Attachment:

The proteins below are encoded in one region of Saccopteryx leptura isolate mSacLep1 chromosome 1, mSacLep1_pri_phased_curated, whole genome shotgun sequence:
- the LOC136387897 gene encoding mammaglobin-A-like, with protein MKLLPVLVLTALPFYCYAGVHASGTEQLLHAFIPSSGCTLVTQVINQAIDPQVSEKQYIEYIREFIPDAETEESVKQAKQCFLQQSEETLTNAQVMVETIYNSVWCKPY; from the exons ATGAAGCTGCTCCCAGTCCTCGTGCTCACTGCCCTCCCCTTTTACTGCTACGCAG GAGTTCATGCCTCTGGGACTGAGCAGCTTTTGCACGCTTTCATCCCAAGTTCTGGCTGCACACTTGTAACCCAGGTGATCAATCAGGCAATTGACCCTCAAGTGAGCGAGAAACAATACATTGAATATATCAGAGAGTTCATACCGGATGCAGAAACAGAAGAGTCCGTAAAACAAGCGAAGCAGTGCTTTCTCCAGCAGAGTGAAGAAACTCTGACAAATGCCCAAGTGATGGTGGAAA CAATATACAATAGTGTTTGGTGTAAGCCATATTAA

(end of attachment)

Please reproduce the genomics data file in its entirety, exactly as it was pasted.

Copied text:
The proteins below are encoded in one region of Saccopteryx leptura isolate mSacLep1 chromosome 1, mSacLep1_pri_phased_curated, whole genome shotgun sequence:
- the LOC136387897 gene encoding mammaglobin-A-like, with protein MKLLPVLVLTALPFYCYAGVHASGTEQLLHAFIPSSGCTLVTQVINQAIDPQVSEKQYIEYIREFIPDAETEESVKQAKQCFLQQSEETLTNAQVMVETIYNSVWCKPY; from the exons ATGAAGCTGCTCCCAGTCCTCGTGCTCACTGCCCTCCCCTTTTACTGCTACGCAG GAGTTCATGCCTCTGGGACTGAGCAGCTTTTGCACGCTTTCATCCCAAGTTCTGGCTGCACACTTGTAACCCAGGTGATCAATCAGGCAATTGACCCTCAAGTGAGCGAGAAACAATACATTGAATATATCAGAGAGTTCATACCGGATGCAGAAACAGAAGAGTCCGTAAAACAAGCGAAGCAGTGCTTTCTCCAGCAGAGTGAAGAAACTCTGACAAATGCCCAAGTGATGGTGGAAA CAATATACAATAGTGTTTGGTGTAAGCCATATTAA